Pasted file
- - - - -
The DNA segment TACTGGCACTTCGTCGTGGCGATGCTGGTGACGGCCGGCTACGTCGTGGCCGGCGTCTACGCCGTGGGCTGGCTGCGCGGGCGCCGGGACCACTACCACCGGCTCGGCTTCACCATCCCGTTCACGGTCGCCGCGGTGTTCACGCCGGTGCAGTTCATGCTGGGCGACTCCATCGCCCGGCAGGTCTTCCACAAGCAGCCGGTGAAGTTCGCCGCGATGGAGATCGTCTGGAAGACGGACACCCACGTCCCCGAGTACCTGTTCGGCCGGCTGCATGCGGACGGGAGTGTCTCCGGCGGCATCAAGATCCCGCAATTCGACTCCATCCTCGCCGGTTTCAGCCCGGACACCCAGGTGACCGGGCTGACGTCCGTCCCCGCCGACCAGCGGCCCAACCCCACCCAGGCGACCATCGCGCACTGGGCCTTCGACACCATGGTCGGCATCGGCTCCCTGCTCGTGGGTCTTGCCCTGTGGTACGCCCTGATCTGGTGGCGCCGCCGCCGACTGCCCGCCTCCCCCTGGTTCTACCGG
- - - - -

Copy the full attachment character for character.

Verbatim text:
The DNA segment TACTGGCACTTCGTCGTGGCGATGCTGGTGACGGCCGGCTACGTCGTGGCCGGCGTCTACGCCGTGGGCTGGCTGCGCGGGCGCCGGGACCACTACCACCGGCTCGGCTTCACCATCCCGTTCACGGTCGCCGCGGTGTTCACGCCGGTGCAGTTCATGCTGGGCGACTCCATCGCCCGGCAGGTCTTCCACAAGCAGCCGGTGAAGTTCGCCGCGATGGAGATCGTCTGGAAGACGGACACCCACGTCCCCGAGTACCTGTTCGGCCGGCTGCATGCGGACGGGAGTGTCTCCGGCGGCATCAAGATCCCGCAATTCGACTCCATCCTCGCCGGTTTCAGCCCGGACACCCAGGTGACCGGGCTGACGTCCGTCCCCGCCGACCAGCGGCCCAACCCCACCCAGGCGACCATCGCGCACTGGGCCTTCGACACCATGGTCGGCATCGGCTCCCTGCTCGTGGGTCTTGCCCTGTGGTACGCCCTGATCTGGTGGCGCCGCCGCCGACTGCCCGCCTCCCCCTGGTTCTACCGG